Northern Ireland’s health service is set to topple over without immediate action from the Stormont Executive, Michelle O’Neill has warned.
The deputy First Minister said healthcare staff were physically and mentally exhausted after 18 months battling Covid-19 and were fearful about what was facing them as winter approaches.
Ms O’Neill, who visited the Royal Victoria Hospital in Belfast along with First Minister Paul Givan, said staff were “begging” for help from Stormont.
“What we heard repeatedly today is that the staff here are exhausted, they are physically and mentally exhausted, they’re extremely anxious for the winter months ahead and what that will bring,” she said.
“They’re burned out is the best way probably to put it, they’re seeing increased staff absences, for obvious reasons because they’ve had to make such difficult decisions.
“They’re constantly facing not just the physical exhaustion but also dealing with families at very difficult times. They’ve had to go over and above and beyond, and we can’t take any of that for granted, they’re begging for our support in the time ahead because they know they’re facing into a very difficult winter.
“With normal winter pressures, with the capacity in the health service being where it is at this point in time, I think they’re just so fearful for what’s ahead.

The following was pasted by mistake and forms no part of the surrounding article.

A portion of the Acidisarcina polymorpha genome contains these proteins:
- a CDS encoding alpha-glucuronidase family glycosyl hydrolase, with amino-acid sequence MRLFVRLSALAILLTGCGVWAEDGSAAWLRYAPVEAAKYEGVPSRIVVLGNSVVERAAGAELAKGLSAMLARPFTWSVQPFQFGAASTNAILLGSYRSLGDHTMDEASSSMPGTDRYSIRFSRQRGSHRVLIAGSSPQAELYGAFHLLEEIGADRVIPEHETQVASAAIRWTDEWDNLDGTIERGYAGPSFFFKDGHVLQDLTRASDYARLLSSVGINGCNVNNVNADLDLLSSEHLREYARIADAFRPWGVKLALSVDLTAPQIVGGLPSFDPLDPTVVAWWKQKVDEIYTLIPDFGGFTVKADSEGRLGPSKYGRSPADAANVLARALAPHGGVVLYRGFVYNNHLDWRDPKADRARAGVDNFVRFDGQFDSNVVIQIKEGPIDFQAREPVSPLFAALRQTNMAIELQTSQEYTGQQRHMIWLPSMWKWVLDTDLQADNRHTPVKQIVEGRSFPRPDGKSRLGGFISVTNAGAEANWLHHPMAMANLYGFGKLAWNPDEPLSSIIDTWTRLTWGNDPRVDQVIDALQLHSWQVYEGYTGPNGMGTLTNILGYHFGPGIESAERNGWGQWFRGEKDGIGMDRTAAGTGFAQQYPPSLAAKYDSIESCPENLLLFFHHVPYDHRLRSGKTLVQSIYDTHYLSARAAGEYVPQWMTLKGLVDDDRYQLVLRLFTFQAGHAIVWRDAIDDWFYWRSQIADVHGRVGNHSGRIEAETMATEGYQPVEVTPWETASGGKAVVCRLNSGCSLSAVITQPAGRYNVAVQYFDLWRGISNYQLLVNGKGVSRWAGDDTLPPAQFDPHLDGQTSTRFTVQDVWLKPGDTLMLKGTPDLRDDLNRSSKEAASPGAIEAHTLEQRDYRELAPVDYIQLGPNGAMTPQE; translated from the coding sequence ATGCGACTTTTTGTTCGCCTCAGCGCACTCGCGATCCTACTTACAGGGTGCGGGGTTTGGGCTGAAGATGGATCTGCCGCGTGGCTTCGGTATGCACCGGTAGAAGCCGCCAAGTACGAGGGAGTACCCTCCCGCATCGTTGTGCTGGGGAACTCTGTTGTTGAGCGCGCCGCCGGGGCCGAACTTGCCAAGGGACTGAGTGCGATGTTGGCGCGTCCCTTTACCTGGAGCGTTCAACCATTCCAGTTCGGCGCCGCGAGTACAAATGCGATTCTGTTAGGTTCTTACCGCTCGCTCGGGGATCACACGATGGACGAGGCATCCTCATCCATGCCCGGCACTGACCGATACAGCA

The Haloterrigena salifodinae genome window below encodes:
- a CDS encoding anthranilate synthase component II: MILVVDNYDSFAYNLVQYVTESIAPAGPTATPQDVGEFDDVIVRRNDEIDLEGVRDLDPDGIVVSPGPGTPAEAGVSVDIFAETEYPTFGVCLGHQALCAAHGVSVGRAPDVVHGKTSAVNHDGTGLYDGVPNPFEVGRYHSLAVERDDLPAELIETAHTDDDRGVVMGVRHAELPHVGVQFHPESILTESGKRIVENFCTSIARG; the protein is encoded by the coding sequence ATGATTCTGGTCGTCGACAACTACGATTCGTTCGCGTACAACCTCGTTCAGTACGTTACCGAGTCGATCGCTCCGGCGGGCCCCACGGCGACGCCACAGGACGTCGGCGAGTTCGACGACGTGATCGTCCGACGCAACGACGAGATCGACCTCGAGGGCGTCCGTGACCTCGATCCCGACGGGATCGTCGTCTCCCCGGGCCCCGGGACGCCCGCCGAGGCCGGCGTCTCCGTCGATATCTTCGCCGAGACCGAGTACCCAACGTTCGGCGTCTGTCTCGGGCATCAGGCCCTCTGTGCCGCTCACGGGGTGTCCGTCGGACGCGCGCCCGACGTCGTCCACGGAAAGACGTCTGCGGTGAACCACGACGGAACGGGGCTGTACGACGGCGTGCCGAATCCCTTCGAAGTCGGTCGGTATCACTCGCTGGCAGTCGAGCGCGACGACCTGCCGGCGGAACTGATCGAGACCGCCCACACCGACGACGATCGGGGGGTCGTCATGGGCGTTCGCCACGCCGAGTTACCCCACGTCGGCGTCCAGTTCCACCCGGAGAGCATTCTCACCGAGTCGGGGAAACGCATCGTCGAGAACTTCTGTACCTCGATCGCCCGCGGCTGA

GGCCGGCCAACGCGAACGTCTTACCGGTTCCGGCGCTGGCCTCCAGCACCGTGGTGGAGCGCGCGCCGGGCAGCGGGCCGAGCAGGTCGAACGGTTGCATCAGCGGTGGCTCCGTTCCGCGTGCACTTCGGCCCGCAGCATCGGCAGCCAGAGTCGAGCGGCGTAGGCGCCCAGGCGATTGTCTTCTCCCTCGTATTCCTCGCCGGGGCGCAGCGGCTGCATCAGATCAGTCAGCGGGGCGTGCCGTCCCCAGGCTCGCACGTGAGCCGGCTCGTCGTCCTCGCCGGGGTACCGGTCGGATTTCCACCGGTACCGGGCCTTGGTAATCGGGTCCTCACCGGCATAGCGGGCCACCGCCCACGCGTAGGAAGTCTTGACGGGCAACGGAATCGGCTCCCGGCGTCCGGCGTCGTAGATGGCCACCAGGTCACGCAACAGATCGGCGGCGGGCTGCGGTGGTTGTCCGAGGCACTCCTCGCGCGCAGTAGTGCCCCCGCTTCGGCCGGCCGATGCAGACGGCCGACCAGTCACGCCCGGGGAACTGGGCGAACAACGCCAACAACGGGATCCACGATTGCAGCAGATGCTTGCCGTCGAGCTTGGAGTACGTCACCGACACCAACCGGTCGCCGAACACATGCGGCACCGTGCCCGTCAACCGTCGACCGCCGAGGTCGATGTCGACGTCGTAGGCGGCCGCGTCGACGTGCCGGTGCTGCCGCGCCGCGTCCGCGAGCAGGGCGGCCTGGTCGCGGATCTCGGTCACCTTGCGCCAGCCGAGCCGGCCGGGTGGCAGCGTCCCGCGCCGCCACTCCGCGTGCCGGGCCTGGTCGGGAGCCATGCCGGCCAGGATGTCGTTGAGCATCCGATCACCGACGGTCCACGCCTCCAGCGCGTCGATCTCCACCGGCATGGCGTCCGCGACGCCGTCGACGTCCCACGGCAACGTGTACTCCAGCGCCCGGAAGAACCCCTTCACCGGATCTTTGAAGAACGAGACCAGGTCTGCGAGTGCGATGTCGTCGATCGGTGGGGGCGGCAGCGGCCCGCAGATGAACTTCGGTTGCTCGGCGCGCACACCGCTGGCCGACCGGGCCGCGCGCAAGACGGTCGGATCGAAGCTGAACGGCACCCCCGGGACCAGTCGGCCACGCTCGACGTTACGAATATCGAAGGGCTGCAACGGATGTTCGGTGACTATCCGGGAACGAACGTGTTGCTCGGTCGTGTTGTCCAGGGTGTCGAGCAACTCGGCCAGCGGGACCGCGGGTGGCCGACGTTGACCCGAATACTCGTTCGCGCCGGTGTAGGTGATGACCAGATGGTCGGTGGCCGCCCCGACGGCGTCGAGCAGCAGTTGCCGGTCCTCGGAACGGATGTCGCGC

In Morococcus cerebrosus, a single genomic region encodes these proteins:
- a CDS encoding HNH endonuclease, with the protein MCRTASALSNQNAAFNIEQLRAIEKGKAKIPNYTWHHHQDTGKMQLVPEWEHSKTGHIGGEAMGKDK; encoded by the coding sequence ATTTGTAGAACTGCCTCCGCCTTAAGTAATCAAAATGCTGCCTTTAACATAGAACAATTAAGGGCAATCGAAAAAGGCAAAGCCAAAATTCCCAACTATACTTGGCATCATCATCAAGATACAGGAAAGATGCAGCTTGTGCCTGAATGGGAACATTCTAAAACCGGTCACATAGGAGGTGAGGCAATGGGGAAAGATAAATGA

“So, they are asking for the Executive’s support and I’ve given assurance today that I will reflect all the views that were expressed here today to the Executive meeting as we plan for the winter months ahead.
“It’s very clear that the health service is about to topple over if we do not take immediate action to support the health service staff, the service itself, but also to stop the spread of the virus.”
Mr Givan said there was a need for long-term planning to address the issues facing the health service.
Health Minister Robin Swann has previously highlighted the difficulty taking strategic action to tackle spiralling waiting lists when his budget is only set for one year.
Mr Givan highlighted that ministers hoped to set a three-year spending plan in the months ahead.
“We’ve been able to speak with the nurses and the doctors and the consultants, and I just want to pay tribute to the work that they have been doing over the past 18 months,” he said after visiting the hospital.
“They’ve shown tremendous resilience and for many and indeed for all of them the job that they’re in is very much a calling, it’s investing of themselves to provide care to people in very difficult circumstances.
“And I, first of all, wanted to say thank you to them for the work that they are doing, also to hear about the pressures that they’re facing and to help inform them of the decisions that we as an executive need to take, not just this Thursday but looking over the next number of years as we consider a comprehensive spending review, which will be for a three-year period.
“Health is a priority for me, I know it’s a priority for the Executive and we need to be taking decisions, not just in the short term, but for the long term to provide the capacity and the resilience to meet the needs of our population.”